Count I alleges violations of plaintiff's right under the Fourth and Fourteenth Amendments. Specifically, plaintiff alleges that Officer Parker deprived plaintiff of "fair criminal proceedings by engaging in multiple acts including, but not limited to, submitted false charges that he affirmed in the arrest report, law enforcement reports, and criminal complaints; failing to adequately investigate the criminal charges against Plaintiff and otherwise proceeding in a manner that would deny the Plaintiff a fair trial." 2nd Am. Compl ¶ 20. These allegations combine elements of false arrest and malicious prosecution. However, the Seventh Circuit has held that there is no cause of action for malicious prosecution under § 1983. See Newsome v. McCabe, 256 F.3d 747 (7th Cir. 2001).
In Newsome, the Seventh Circuit found that a claim of deprivation of liberty from a prosecution and contrived conviction is "in essence" a claim for malicious prosecution, not a due process violation. Id. at 751. The Seventh Circuit held that the existence of a state law remedy for malicious prosecution foreclosed any federal constitutional remedy under the guise of "due process" for the same tort. Id. In a later case, the Seventh Circuit further held that a plaintiff cannot state a substantive due process claim by combining what are essentially claims for false arrest under the Fourth Amendment and state law malicious prosecution into a sort of hybrid substantive due process claim under the Fourteenth Amendment. See McCann v. Mangialardi, 337 F.3d 782, 789 (7th Cir. 2003). The Seventh Circuit re-emphasized its holding in McCann in its recent decision in Brooks v. City of Chicago, 564 F.3d 830 (7th Cir. 2009). In Brooks, the plaintiff asserted that criminal proceedings were instituted against him based on false evidence and false testimony by defendant officers in violation of his due process rights under § 1983. Id. at 851. The Seventh Circuit upheld the district court's dismissal of these allegations, finding the claim to be, "in essence, one for malicious prosecution, rather than a due process violation." Id. at 833.
In this case, plaintiff alleges that Officer Parker submitted false charges and false reports that led to the institution of criminal proceedings against him. These allegations improperly combine a Fourth Amendment false arrest claim with a claim for malicious prosecution and are similar to the hybrid claims rejected by the Seventh Circuit in McCann and Brooks. Therefore, Count I is dismissed for failure to state a viable due process claim.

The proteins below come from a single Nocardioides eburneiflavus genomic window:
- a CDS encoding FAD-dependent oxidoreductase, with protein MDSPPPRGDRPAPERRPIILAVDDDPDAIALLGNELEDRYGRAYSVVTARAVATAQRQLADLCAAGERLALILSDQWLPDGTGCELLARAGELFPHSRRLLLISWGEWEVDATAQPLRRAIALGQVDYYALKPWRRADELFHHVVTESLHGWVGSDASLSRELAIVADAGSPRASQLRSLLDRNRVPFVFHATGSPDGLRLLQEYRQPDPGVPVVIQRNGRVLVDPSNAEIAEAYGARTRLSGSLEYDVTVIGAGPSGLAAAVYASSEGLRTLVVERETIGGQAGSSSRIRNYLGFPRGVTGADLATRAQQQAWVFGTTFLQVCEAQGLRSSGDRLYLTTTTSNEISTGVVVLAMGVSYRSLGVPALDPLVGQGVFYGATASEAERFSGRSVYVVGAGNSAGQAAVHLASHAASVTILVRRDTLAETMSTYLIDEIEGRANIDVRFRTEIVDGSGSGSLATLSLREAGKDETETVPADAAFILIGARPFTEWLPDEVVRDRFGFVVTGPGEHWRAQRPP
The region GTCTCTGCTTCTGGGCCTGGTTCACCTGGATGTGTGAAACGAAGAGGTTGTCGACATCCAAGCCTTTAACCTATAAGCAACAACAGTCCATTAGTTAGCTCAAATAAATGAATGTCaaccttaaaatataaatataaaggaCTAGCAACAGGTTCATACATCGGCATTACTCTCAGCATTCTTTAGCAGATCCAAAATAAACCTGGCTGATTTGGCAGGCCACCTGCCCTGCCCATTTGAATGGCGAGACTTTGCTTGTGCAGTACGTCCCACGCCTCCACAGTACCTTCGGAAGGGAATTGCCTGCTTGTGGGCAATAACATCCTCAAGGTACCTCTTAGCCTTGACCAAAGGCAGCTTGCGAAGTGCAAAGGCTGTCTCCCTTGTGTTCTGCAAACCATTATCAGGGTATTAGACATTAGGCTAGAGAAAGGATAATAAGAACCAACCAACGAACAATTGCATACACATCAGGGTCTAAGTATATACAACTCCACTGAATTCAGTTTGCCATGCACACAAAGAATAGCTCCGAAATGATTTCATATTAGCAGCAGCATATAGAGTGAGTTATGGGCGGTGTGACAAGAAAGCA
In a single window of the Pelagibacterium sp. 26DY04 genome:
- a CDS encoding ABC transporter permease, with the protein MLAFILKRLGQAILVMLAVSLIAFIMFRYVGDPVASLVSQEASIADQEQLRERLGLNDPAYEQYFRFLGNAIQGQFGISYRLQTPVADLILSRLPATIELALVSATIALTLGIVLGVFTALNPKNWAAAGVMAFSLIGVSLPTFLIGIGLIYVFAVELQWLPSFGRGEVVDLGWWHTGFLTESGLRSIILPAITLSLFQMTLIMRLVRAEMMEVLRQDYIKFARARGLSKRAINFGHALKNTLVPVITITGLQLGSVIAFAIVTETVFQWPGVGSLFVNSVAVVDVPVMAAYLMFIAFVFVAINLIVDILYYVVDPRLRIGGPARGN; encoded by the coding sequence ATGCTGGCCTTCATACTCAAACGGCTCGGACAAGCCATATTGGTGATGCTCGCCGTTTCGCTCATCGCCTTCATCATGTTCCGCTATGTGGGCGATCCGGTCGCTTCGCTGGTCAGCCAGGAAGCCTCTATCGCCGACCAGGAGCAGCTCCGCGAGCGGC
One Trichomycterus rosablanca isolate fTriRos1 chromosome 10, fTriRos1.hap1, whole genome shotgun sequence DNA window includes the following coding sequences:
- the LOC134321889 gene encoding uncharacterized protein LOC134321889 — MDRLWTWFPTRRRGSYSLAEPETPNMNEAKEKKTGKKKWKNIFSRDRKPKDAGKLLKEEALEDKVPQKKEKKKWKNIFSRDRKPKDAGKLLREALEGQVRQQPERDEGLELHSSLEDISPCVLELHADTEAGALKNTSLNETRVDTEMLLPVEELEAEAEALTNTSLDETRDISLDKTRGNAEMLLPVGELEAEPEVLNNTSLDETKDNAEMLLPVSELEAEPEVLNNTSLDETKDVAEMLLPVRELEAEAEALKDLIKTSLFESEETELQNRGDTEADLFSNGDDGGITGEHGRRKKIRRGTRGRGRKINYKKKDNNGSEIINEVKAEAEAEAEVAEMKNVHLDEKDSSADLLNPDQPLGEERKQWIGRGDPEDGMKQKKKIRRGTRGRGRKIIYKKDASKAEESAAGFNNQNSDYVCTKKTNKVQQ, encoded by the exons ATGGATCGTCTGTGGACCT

II. There Is No Basis To Impose Liability On The City
Counts II is a Monell claim brought against the City of Chicago seeking relief for an alleged failure to train and supervise. See Monell v. New York City Dept. of Social Services, 436 U.S. 658, 695 (1978). However, there can be no § 1983 claim against a municipality unless there is an underlying constitutional violation. City of Los Angeles v. Heller, 475 U.S. 796, 799 (1986). Because plaintiff has not alleged against Officer Parker a cognizable constitutional injury, his claim against the City fails. Therefore, Count II is dismissed.
CountIII seeks to hold the City vicariously responsible for Officer Parker's alleged conduct pursuant to the doctrine of respondeat superior. The only claim against Officer Parker is a § 1983 claim. However, the doctrine of respondeat superior cannot be used to impose § 1983 liability on the City. Monell, 436 U.S. at 690-91; see also McTigue v. City of Chicago, 60 F.3d 381, 383 (7th Cir. 1995). Therefore, Count III is dismissed. Count IV seeks to hold the City vicariously liable for claim against Officer Parker pursuant to statutory indemnity. However, the Illinois Tort Immunity Act provides that a "local public entity is not liable for any injury resulting from an act or omission of its employees where the employee is not liable." 745 ILCS 10/2-109. Since the ...